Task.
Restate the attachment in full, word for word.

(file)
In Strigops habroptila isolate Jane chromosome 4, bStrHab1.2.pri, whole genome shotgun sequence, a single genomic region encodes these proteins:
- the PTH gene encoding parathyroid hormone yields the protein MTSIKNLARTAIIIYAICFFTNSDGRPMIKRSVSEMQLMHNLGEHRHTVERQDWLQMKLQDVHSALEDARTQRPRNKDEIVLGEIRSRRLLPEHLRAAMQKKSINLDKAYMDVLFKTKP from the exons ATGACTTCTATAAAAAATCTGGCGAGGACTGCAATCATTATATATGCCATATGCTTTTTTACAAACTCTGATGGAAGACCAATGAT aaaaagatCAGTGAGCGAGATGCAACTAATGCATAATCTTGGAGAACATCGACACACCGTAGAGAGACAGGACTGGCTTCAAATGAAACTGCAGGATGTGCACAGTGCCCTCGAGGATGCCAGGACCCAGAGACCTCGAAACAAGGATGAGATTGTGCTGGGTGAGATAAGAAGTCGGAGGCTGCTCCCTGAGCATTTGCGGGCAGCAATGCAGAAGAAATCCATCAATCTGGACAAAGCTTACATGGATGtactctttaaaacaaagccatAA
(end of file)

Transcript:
In Strigops habroptila isolate Jane chromosome 4, bStrHab1.2.pri, whole genome shotgun sequence, a single genomic region encodes these proteins:
- the PTH gene encoding parathyroid hormone yields the protein MTSIKNLARTAIIIYAICFFTNSDGRPMIKRSVSEMQLMHNLGEHRHTVERQDWLQMKLQDVHSALEDARTQRPRNKDEIVLGEIRSRRLLPEHLRAAMQKKSINLDKAYMDVLFKTKP from the exons ATGACTTCTATAAAAAATCTGGCGAGGACTGCAATCATTATATATGCCATATGCTTTTTTACAAACTCTGATGGAAGACCAATGAT aaaaagatCAGTGAGCGAGATGCAACTAATGCATAATCTTGGAGAACATCGACACACCGTAGAGAGACAGGACTGGCTTCAAATGAAACTGCAGGATGTGCACAGTGCCCTCGAGGATGCCAGGACCCAGAGACCTCGAAACAAGGATGAGATTGTGCTGGGTGAGATAAGAAGTCGGAGGCTGCTCCCTGAGCATTTGCGGGCAGCAATGCAGAAGAAATCCATCAATCTGGACAAAGCTTACATGGATGtactctttaaaacaaagccatAA